17 Oct 2006
Omron in Japan is developing an optical component which they say can reduce the thickness of a mobile phone's backlight by 40%.
An optical component known as a hybrid normal-reverse prism coupler (HPC) could reduce the thickness of a mobile phone's LED backlighting system by 40%, according to researchers from Omron Corporation in Japan. They believe that the HPC is a crucial component in thin, lightweight LED backlights that can provide high-quality image displays (Applied Optics 45 7273).
The team says that to date it has been difficult for backlights to be both thin and offer a high brightness, without using prism and diffusive optical sheets. However, the Omron researchers say that the HPC is the first device to eliminate these previously indispensable components.
Omron's backlight system consists of an LED, a light guide and a reflection sheet. HPCs are formed on the bottom surface of the light guide in a circular pattern. "A typical light guide has an area of 2.5 square inches and contains around 2 million HPCs," researcher Shigeru Aoyama told optics.org. "The resultant light intensity profile was symmetrical because of the radial direction focusing effect of the HPC. It was asymmetrical for a conventional LED backlight."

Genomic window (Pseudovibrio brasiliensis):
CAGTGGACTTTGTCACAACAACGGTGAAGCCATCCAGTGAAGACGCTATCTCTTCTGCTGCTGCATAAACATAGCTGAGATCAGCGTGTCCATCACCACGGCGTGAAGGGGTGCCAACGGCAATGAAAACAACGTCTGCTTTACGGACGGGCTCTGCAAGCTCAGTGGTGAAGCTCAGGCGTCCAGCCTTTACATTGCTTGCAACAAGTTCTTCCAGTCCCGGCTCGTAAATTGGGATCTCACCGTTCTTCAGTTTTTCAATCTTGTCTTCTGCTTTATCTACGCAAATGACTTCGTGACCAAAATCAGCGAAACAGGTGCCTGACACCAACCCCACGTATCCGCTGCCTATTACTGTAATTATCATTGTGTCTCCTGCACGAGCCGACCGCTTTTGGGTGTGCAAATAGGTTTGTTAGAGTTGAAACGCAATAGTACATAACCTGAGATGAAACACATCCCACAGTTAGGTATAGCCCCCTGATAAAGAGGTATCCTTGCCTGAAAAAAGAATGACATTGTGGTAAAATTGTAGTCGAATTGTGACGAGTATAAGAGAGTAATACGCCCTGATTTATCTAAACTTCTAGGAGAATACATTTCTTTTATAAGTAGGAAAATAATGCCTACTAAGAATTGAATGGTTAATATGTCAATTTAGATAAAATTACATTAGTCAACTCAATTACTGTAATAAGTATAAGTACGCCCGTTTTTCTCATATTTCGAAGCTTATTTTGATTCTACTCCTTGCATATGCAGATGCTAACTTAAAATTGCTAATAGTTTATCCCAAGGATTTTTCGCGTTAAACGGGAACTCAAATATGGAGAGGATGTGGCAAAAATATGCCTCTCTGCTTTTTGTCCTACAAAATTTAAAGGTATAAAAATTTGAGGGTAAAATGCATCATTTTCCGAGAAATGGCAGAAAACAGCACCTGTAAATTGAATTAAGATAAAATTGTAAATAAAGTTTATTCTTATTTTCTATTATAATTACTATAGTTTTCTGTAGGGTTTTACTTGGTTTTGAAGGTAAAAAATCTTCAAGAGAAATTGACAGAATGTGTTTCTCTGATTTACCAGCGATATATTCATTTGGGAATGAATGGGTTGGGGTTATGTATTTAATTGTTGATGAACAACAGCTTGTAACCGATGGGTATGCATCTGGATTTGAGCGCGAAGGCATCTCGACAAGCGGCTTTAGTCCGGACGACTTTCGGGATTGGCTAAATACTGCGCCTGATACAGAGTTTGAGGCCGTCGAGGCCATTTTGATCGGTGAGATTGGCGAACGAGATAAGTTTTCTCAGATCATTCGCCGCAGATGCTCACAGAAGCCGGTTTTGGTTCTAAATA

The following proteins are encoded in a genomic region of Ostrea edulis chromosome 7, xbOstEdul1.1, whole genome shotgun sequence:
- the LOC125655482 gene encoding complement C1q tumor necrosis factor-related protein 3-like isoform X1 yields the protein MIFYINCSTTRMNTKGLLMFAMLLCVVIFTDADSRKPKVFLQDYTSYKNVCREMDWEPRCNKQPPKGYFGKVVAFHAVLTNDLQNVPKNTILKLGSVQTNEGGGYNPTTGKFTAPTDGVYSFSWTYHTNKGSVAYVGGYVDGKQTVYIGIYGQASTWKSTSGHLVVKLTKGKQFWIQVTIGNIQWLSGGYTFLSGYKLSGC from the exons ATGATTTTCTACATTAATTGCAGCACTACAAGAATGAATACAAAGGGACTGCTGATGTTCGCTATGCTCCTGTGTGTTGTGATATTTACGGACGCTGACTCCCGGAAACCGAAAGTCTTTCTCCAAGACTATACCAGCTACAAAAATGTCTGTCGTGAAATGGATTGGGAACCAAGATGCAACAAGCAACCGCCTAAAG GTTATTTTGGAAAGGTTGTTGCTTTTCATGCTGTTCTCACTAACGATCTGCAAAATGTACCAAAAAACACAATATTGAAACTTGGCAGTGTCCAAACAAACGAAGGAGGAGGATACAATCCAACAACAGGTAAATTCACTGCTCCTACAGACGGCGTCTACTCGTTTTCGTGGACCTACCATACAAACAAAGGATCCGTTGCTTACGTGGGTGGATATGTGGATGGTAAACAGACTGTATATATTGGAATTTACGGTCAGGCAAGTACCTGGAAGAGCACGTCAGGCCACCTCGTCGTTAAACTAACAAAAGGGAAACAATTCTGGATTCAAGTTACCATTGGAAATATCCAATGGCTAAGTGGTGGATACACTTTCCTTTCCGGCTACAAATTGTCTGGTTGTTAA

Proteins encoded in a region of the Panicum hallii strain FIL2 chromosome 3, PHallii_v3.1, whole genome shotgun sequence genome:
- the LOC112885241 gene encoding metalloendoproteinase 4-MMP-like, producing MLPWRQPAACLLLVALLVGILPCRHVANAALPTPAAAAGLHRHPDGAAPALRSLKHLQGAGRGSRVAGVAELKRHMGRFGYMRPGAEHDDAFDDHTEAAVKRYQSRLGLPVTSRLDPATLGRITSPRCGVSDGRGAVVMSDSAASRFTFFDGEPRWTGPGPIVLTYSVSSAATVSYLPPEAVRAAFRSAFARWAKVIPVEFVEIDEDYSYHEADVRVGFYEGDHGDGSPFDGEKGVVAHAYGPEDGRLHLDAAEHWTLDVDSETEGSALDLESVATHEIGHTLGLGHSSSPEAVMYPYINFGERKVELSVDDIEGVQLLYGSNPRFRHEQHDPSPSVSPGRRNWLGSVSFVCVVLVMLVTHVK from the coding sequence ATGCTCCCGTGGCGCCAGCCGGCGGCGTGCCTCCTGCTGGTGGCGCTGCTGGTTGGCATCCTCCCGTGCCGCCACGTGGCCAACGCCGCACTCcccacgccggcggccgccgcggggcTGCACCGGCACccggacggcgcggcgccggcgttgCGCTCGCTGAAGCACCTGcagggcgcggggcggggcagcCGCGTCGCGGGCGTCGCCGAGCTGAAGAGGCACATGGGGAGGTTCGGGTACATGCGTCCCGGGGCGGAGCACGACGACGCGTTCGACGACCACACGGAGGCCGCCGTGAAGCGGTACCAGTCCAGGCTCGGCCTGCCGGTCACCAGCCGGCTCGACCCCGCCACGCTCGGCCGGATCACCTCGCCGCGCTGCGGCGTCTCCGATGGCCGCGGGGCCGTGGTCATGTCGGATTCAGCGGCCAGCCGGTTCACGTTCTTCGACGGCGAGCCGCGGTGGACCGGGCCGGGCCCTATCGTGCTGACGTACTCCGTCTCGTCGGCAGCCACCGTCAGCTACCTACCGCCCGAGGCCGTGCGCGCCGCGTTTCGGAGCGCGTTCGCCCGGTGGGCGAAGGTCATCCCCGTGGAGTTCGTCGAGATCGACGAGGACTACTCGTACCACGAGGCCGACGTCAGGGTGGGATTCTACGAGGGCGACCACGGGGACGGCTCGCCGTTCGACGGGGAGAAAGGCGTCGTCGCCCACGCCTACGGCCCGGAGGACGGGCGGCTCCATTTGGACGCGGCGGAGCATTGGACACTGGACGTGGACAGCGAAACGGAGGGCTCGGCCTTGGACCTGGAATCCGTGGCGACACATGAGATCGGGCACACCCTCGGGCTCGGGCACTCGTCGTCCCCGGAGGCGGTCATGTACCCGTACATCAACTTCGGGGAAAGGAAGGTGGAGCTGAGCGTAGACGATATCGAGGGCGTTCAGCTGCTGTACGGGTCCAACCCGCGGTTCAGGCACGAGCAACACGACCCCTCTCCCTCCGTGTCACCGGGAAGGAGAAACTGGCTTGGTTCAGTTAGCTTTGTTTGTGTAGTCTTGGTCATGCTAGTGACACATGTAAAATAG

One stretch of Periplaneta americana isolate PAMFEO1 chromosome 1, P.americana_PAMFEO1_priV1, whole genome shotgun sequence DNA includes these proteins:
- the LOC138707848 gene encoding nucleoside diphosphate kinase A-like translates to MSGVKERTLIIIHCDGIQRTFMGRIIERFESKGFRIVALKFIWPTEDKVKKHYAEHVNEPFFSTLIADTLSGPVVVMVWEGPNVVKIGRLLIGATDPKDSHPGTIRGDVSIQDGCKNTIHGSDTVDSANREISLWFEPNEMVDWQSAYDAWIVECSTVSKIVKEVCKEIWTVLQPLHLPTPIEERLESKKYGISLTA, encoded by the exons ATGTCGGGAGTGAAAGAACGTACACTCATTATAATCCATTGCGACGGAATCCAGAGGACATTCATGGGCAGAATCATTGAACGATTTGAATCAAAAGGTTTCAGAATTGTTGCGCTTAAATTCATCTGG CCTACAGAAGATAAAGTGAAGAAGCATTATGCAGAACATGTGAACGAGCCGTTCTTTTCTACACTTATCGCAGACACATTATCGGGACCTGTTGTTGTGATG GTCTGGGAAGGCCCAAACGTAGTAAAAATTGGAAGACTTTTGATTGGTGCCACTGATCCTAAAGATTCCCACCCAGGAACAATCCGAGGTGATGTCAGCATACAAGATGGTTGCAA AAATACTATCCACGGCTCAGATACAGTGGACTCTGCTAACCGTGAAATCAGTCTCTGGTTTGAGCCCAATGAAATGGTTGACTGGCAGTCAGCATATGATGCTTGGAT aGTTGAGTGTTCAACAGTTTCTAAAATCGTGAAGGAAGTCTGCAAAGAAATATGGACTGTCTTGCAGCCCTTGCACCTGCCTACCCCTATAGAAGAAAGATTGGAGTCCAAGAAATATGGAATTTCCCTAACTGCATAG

The HPC has two functions: controlling the light coupling efficiency between the guided and radiated light, and determining the divergence of the radiated light.
"In fabricating conventional backlight systems, it has been impossible to design a good light intensity angle distribution," added Aoyama. "The HPCs allow us to improve light efficiency by 30% compared with conventional devices by bringing more light into the forward direction."
To manufacture the HPCs, Aoyama and colleagues form a master using electron-beam lithography. "In the reproduction process, sub-micron order has been achieved using vacuum injection molding," said Aoyama. "The HPCs are fabricated from PMMA or PC."
The team, from Omron's Advanced Device Laboratory, says that the HPCs will initially be used for mobile phones. "We have no plans to expand the application area to LCD TVs," concluded Aoyama.